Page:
The Black women of Luke Cage, turned season 2 inside and out with desirous rage, summoned from arranged disarray to disorganized blocks of madness — manifested by Mariah’s coat of armor — that sprouted additional pockets containing the genesis of her steely gaze or ghastly executions — that were propelled from humane tendons.
Misty’s revived template and spirit launches the greatness that rivals her partner-in-justice, as she learns to host the toughness of the streets with the even more volatile regimen of balancing emotions that divide and conquer without consent — until she finally initiates command.
Tilda’s purpose is wrapped in healing those who possess wounds that never close up fully for the scars, that even she can’t glaze over, in her own mind and body. Her stunning arrival is shaded in the softness of presentation that her stern voice juxtaposes whenever the woman who pushed her out appears, to tempt with practiced cunningness.
There’s more to that polished shell of wealth that distributes immaculately through the epicenter of characters, that gather under the wrath and delight of Black women who dare to be all that we should be — for the pleasure of being seen and mourned by those who deserve us.
Kudos to the season that elevated the themes that vibrate the thoughts of what we are when we become everything combined.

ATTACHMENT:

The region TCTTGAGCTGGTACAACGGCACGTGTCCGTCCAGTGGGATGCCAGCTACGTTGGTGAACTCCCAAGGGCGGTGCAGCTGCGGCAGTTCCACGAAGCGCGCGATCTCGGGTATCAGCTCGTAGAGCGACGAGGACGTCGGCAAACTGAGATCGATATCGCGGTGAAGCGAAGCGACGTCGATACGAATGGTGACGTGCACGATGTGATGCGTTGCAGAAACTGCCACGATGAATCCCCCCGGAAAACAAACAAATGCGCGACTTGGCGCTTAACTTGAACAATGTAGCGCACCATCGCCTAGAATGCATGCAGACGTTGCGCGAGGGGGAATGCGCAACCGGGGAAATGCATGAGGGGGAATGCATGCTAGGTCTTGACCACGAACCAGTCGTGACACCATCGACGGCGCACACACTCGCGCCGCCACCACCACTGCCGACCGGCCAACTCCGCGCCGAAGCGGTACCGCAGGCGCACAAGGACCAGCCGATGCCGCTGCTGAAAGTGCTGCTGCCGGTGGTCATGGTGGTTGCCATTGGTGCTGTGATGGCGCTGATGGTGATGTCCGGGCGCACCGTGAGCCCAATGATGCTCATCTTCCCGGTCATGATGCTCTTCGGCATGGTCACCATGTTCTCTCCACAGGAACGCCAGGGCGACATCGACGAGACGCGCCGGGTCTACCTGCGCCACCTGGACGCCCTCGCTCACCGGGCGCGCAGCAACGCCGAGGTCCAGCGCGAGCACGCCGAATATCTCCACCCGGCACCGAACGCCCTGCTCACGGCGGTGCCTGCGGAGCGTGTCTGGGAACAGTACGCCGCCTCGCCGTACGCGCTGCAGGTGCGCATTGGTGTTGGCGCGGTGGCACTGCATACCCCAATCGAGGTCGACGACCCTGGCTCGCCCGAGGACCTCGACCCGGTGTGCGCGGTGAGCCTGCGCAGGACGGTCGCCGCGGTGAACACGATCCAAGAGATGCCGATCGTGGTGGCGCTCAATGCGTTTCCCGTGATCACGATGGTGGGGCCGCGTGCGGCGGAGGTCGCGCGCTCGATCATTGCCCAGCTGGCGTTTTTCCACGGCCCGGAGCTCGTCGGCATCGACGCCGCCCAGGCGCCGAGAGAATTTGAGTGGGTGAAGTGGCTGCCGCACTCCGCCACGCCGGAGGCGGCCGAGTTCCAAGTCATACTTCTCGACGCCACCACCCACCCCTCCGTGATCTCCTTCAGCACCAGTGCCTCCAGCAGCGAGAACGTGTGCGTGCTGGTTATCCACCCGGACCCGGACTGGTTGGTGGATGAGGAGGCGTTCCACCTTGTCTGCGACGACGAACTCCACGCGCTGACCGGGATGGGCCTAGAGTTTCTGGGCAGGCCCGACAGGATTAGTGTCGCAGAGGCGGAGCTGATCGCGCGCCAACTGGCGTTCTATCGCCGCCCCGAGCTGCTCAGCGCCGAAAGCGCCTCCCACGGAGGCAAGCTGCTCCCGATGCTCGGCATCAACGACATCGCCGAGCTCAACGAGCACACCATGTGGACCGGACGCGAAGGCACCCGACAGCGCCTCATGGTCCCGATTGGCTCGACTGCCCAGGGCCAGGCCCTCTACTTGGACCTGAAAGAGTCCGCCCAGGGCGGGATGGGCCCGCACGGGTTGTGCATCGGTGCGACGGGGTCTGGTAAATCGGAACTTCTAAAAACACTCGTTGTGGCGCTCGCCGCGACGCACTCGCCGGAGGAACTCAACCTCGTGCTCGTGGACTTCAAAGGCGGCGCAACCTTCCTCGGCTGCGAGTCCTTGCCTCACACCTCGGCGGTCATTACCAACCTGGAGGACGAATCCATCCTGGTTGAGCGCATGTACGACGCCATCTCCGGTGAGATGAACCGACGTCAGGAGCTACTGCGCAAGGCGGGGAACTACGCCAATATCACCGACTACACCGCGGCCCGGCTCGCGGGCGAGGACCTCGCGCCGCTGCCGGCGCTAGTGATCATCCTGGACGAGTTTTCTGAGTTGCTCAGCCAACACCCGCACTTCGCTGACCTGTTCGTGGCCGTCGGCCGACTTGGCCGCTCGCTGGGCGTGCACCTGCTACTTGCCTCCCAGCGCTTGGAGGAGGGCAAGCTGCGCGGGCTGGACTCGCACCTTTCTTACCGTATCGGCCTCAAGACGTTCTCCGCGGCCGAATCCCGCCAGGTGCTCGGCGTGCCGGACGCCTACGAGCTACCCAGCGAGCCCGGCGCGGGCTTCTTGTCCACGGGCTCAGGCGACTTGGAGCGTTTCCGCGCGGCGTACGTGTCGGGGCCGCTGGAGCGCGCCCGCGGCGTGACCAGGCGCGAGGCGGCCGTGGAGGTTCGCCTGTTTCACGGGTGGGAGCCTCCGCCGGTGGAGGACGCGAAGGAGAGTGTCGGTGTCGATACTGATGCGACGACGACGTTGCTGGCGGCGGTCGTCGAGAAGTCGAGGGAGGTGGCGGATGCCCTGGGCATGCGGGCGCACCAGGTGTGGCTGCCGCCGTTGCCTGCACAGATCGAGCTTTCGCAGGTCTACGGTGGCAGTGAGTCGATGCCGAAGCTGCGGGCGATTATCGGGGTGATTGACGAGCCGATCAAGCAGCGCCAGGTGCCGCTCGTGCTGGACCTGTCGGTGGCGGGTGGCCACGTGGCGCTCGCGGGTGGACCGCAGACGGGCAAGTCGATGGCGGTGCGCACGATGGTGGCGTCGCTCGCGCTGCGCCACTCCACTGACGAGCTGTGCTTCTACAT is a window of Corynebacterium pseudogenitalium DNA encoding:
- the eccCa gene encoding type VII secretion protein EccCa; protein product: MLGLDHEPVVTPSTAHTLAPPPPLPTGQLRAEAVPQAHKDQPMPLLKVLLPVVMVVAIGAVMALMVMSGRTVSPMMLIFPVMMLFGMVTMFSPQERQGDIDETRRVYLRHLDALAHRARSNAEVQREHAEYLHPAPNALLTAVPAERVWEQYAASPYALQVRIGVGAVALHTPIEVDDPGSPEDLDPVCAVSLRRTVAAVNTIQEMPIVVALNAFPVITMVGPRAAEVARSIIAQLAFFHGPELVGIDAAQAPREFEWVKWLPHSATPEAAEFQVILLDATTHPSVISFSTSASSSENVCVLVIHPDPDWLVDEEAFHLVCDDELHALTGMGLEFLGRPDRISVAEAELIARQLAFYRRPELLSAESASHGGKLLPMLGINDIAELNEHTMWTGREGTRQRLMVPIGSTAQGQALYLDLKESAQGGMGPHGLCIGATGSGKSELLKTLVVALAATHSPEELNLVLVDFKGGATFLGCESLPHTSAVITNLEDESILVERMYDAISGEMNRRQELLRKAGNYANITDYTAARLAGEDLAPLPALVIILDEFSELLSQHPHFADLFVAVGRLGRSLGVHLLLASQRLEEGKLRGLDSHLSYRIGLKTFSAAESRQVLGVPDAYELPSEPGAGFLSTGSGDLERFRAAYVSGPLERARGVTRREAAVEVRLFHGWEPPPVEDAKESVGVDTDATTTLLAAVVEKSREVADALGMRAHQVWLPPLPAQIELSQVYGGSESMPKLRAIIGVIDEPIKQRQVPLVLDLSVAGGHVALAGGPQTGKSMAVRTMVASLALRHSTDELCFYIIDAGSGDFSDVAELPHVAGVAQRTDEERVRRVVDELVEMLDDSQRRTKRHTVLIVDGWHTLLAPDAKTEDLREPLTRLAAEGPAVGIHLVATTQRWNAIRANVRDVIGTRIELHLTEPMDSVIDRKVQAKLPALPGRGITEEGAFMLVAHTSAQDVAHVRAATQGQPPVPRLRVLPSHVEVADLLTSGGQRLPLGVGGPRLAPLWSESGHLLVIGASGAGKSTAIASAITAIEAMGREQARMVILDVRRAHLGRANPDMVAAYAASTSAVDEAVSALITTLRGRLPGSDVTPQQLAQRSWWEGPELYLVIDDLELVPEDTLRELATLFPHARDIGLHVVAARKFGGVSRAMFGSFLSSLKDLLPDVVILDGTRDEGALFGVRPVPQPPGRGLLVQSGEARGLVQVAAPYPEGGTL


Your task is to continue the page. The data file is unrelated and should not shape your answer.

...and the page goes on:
Mariah Dillard isn’t evil. Misty isn’t lost in motion. And Tilda is her mother — defined.
Black women don’t have to sit in crowded spaces with plastered smiles in order to make wary White women feel comfortable enough to hold their breath — until we leave the premises — even when they freak out with laser stares when we briefly re-appear.
Black women can dare to be expressively modest or all-consumingly potent with commanding energy that shouldn’t have to choose the avenue of options that are built from the shadow of cowards — that steal our identities and expect us to dutifully bitch.
We can be all things combined, as the resilience of our systemized activism serves as the beacon of what assembles us into formation.
And even though we excel in that messaging — we are far more equipped for the simplified version of what it takes to encompass all the facets of womanhood that never relies on biased allegiance to thrive.
Black women dare to just be; and if the next season of Luke Cage allows — that will remain the honor that sustains.